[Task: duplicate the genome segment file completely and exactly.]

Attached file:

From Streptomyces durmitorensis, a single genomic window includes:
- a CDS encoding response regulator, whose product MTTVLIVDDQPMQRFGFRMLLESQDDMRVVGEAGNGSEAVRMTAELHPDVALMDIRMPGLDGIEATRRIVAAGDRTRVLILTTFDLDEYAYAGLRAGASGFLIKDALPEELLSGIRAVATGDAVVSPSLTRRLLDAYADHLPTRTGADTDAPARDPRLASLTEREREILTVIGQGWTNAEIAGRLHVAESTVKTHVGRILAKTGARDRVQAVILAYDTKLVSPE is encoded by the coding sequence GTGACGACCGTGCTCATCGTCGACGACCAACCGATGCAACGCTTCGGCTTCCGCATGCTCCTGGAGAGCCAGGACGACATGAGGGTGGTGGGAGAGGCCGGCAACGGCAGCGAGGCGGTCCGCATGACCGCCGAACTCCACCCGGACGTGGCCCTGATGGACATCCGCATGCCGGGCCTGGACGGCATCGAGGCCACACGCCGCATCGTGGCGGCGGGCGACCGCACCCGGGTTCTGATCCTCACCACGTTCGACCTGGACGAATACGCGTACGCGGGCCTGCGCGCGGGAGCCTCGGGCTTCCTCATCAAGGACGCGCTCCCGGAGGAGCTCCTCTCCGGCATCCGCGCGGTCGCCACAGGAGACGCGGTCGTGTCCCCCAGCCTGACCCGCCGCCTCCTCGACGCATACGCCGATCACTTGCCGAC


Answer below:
From Streptomyces durmitorensis, a single genomic window includes:
- a CDS encoding response regulator, whose product MTTVLIVDDQPMQRFGFRMLLESQDDMRVVGEAGNGSEAVRMTAELHPDVALMDIRMPGLDGIEATRRIVAAGDRTRVLILTTFDLDEYAYAGLRAGASGFLIKDALPEELLSGIRAVATGDAVVSPSLTRRLLDAYADHLPTRTGADTDAPARDPRLASLTEREREILTVIGQGWTNAEIAGRLHVAESTVKTHVGRILAKTGARDRVQAVILAYDTKLVSPE is encoded by the coding sequence GTGACGACCGTGCTCATCGTCGACGACCAACCGATGCAACGCTTCGGCTTCCGCATGCTCCTGGAGAGCCAGGACGACATGAGGGTGGTGGGAGAGGCCGGCAACGGCAGCGAGGCGGTCCGCATGACCGCCGAACTCCACCCGGACGTGGCCCTGATGGACATCCGCATGCCGGGCCTGGACGGCATCGAGGCCACACGCCGCATCGTGGCGGCGGGCGACCGCACCCGGGTTCTGATCCTCACCACGTTCGACCTGGACGAATACGCGTACGCGGGCCTGCGCGCGGGAGCCTCGGGCTTCCTCATCAAGGACGCGCTCCCGGAGGAGCTCCTCTCCGGCATCCGCGCGGTCGCCACAGGAGACGCGGTCGTGTCCCCCAGCCTGACCCGCCGCCTCCTCGACGCATACGCCGATCACTTGCCGAC